After the guard thought about this for a moment, he still denied me. As a last shot, I opened the American’s jeep and showed him the bread.
“Food.” He looked at the other guards, who all shrugged. “All right, but it’s not my fault if you get yourself killed.”
It’s amazing how few people want to kill you when you’ve got food and are willing to share. It obviously didn’t make a dent for the thousands of Palestinians in peril, but the small village my friends had stopped in seemed happy about it, and there was just enough bread to avoid a riot over possession of it.
I gave each of my friends a big hug, as I had not seen them in a year and it was looking for a while like I wasn’t going to see them for a lot longer. As they loaded their things in the jeep, one of them gave me a kiss.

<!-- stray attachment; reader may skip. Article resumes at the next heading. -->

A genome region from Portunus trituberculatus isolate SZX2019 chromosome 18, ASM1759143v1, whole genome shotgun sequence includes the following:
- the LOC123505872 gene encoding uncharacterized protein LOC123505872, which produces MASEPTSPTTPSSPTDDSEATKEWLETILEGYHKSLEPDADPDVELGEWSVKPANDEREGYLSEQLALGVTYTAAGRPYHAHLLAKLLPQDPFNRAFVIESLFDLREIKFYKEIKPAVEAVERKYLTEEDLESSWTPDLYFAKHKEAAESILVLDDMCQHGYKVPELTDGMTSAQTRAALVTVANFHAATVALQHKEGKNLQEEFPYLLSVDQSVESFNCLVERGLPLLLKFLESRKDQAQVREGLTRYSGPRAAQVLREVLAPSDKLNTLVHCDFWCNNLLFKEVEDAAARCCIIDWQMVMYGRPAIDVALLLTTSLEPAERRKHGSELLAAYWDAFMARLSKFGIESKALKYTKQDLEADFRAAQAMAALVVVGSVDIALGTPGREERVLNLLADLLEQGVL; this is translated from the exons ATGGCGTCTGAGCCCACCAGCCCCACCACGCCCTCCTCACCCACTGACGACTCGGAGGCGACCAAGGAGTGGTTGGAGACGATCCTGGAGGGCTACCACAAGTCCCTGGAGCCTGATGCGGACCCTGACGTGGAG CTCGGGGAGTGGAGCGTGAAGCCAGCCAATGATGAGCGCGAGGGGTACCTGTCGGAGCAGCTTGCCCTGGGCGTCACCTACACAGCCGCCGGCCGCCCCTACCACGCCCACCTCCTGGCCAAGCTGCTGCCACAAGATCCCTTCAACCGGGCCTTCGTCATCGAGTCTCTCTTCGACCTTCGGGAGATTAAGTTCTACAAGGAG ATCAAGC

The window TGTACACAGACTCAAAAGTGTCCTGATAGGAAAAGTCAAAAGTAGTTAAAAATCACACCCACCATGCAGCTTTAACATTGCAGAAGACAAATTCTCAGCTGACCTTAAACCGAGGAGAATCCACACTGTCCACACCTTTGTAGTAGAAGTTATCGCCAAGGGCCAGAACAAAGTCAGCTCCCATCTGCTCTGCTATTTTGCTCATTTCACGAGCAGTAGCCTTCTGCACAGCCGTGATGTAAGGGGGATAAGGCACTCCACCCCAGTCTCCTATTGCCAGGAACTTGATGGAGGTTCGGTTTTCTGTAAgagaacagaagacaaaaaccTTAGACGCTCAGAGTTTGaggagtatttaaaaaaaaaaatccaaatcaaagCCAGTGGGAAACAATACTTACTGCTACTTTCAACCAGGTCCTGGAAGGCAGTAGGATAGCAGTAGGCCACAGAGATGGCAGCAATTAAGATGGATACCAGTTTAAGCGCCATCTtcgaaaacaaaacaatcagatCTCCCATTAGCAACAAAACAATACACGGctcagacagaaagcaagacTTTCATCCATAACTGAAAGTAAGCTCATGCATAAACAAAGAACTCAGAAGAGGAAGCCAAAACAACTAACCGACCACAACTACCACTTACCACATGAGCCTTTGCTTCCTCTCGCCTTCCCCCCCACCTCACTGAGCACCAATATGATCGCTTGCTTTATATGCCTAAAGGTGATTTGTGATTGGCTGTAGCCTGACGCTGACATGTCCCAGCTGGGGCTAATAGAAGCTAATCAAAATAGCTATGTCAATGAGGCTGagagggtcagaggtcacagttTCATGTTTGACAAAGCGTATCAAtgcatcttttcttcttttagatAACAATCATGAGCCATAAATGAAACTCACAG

“Where did all this come from?”
“Jerusalem,” I said. “Should we tell them it was baked by a Jew?”
We left for Israel and then for Cyprus, and I had some of the truth I had been looking for. The fight in Gaza is for only a few people; all it is doing for the rest is closing their grocery stores. There is no wonder that hate and mistrust have been ruling the war for decades. But I was pleasantly surprised when the few Palestinians who spoke English told me that they thought their plight was mostly the fault of Hamas. Hamas told them lies, while a Jew baked them bread.
Gibraltar, Gibraltar – May 2007